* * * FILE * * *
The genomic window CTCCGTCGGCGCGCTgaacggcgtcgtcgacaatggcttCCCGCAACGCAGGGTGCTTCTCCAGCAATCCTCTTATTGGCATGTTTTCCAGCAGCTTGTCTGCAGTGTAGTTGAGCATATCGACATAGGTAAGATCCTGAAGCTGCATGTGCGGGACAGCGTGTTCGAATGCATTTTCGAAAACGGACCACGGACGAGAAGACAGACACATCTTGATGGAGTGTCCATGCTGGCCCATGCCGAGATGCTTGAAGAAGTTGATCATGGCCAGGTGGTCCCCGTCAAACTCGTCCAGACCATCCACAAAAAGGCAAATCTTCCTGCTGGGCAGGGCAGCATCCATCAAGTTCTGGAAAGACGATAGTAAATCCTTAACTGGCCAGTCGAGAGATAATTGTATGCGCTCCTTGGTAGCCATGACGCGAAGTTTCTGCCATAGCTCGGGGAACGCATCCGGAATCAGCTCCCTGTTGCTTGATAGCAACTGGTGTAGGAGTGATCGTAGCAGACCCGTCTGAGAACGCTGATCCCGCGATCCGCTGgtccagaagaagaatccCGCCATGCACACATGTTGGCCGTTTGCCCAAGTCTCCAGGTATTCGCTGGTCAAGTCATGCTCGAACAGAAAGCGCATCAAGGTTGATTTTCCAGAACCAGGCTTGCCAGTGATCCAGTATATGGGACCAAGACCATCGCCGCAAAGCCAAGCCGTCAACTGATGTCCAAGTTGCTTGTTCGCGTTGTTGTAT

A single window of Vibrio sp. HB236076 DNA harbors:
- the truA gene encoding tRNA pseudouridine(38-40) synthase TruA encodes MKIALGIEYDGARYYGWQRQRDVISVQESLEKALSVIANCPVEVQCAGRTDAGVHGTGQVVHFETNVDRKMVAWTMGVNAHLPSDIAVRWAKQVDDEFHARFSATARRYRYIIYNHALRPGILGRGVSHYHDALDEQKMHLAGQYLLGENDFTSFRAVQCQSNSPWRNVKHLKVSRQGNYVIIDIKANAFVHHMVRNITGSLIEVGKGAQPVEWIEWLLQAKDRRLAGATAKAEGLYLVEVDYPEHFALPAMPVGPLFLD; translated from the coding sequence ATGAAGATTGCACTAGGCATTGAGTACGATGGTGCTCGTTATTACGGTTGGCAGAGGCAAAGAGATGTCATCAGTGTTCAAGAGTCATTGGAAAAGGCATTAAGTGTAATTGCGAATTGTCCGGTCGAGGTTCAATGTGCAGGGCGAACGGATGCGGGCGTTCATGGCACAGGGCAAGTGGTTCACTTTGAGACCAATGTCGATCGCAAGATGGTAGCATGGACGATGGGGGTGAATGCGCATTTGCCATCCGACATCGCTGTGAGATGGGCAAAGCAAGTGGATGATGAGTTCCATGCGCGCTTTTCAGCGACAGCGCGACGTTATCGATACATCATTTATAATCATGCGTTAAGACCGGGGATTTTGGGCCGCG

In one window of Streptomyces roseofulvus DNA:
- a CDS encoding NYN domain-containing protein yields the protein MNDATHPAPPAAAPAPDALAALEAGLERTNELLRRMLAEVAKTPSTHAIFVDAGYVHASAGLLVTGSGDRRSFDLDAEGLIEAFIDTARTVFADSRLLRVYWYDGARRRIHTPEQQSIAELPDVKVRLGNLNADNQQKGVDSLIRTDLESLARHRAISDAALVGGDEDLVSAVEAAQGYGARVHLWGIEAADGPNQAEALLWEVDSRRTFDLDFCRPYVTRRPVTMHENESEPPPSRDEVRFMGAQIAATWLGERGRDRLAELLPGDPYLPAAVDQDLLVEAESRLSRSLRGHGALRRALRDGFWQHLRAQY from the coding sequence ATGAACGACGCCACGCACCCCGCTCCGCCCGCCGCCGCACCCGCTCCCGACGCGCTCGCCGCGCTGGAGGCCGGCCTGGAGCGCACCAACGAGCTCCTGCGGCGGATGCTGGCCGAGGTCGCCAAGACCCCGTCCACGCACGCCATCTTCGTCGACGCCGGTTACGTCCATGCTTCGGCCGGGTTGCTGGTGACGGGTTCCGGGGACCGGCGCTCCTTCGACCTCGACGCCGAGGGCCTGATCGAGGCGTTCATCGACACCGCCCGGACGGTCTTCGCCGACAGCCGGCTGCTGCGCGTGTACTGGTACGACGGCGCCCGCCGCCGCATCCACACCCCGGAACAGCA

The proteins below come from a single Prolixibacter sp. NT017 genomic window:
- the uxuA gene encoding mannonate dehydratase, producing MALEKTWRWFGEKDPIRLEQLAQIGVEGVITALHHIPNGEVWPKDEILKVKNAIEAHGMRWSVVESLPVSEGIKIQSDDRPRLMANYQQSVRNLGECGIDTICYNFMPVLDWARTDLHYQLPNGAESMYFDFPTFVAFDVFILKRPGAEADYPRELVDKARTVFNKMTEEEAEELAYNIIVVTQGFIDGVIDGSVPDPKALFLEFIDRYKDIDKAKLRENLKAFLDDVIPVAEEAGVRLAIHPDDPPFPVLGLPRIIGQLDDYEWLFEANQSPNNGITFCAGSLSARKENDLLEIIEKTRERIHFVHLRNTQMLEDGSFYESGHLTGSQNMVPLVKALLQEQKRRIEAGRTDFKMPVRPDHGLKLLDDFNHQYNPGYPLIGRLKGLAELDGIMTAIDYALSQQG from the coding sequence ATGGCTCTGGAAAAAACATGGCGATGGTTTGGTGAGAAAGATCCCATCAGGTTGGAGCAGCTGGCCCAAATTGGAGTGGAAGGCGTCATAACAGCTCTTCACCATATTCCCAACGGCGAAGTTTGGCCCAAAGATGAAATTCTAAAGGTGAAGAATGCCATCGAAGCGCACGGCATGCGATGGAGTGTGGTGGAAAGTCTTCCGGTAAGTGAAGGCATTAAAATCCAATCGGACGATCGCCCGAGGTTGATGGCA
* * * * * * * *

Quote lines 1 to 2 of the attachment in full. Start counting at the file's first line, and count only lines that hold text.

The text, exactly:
The genomic window CTCCGTCGGCGCGCTgaacggcgtcgtcgacaatggcttCCCGCAACGCAGGGTGCTTCTCCAGCAATCCTCTTATTGGCATGTTTTCCAGCAGCTTGTCTGCAGTGTAGTTGAGCATATCGACATAGGTAAGATCCTGAAGCTGCATGTGCGGGACAGCGTGTTCGAATGCATTTTCGAAAACGGACCACGGACGAGAAGACAGACACATCTTGATGGAGTGTCCATGCTGGCCCATGCCGAGATGCTTGAAGAAGTTGATCATGGCCAGGTGGTCCCCGTCAAACTCGTCCAGACCATCCACAAAAAGGCAAATCTTCCTGCTGGGCAGGGCAGCATCCATCAAGTTCTGGAAAGACGATAGTAAATCCTTAACTGGCCAGTCGAGAGATAATTGTATGCGCTCCTTGGTAGCCATGACGCGAAGTTTCTGCCATAGCTCGGGGAACGCATCCGGAATCAGCTCCCTGTTGCTTGATAGCAACTGGTGTAGGAGTGATCGTAGCAGACCCGTCTGAGAACGCTGATCCCGCGATCCGCTGgtccagaagaagaatccCGCCATGCACACATGTTGGCCGTTTGCCCAAGTCTCCAGGTATTCGCTGGTCAAGTCATGCTCGAACAGAAAGCGCATCAAGGTTGATTTTCCAGAACCAGGCTTGCCAGTGATCCAGTATATGGGACCAAGACCATCGCCGCAAAGCCAAGCCGTCAACTGATGTCCAAGTTGCTTGTTCGCGTTGTTGTAT

A single window of Vibrio sp. HB236076 DNA harbors: